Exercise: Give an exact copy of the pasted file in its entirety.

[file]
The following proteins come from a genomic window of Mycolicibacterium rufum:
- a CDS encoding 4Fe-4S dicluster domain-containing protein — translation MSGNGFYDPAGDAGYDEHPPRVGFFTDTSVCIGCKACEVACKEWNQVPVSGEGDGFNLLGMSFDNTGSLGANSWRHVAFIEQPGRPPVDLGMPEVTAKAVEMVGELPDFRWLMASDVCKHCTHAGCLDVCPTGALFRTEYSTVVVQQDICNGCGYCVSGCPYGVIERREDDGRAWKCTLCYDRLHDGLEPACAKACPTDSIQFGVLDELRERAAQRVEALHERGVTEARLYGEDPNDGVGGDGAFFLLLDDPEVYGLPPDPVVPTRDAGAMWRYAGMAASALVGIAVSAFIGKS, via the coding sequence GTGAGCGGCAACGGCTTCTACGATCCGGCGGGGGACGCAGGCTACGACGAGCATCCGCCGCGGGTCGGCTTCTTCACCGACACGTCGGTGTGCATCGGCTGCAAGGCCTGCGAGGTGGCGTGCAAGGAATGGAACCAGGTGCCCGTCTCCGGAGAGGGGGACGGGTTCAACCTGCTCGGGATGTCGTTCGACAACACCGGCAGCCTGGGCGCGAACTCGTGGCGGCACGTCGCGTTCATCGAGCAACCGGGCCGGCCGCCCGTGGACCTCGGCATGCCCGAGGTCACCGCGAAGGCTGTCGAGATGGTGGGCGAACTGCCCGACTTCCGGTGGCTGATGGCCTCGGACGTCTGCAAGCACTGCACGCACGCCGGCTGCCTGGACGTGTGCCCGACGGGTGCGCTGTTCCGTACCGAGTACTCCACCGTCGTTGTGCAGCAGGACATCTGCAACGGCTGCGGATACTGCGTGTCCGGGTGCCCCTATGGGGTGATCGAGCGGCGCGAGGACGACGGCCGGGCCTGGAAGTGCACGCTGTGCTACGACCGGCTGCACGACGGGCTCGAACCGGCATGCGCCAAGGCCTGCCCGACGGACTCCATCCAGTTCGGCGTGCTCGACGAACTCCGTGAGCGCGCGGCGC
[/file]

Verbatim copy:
The following proteins come from a genomic window of Mycolicibacterium rufum:
- a CDS encoding 4Fe-4S dicluster domain-containing protein — translation MSGNGFYDPAGDAGYDEHPPRVGFFTDTSVCIGCKACEVACKEWNQVPVSGEGDGFNLLGMSFDNTGSLGANSWRHVAFIEQPGRPPVDLGMPEVTAKAVEMVGELPDFRWLMASDVCKHCTHAGCLDVCPTGALFRTEYSTVVVQQDICNGCGYCVSGCPYGVIERREDDGRAWKCTLCYDRLHDGLEPACAKACPTDSIQFGVLDELRERAAQRVEALHERGVTEARLYGEDPNDGVGGDGAFFLLLDDPEVYGLPPDPVVPTRDAGAMWRYAGMAASALVGIAVSAFIGKS, via the coding sequence GTGAGCGGCAACGGCTTCTACGATCCGGCGGGGGACGCAGGCTACGACGAGCATCCGCCGCGGGTCGGCTTCTTCACCGACACGTCGGTGTGCATCGGCTGCAAGGCCTGCGAGGTGGCGTGCAAGGAATGGAACCAGGTGCCCGTCTCCGGAGAGGGGGACGGGTTCAACCTGCTCGGGATGTCGTTCGACAACACCGGCAGCCTGGGCGCGAACTCGTGGCGGCACGTCGCGTTCATCGAGCAACCGGGCCGGCCGCCCGTGGACCTCGGCATGCCCGAGGTCACCGCGAAGGCTGTCGAGATGGTGGGCGAACTGCCCGACTTCCGGTGGCTGATGGCCTCGGACGTCTGCAAGCACTGCACGCACGCCGGCTGCCTGGACGTGTGCCCGACGGGTGCGCTGTTCCGTACCGAGTACTCCACCGTCGTTGTGCAGCAGGACATCTGCAACGGCTGCGGATACTGCGTGTCCGGGTGCCCCTATGGGGTGATCGAGCGGCGCGAGGACGACGGCCGGGCCTGGAAGTGCACGCTGTGCTACGACCGGCTGCACGACGGGCTCGAACCGGCATGCGCCAAGGCCTGCCCGACGGACTCCATCCAGTTCGGCGTGCTCGACGAACTCCGTGAGCGCGCGGCGC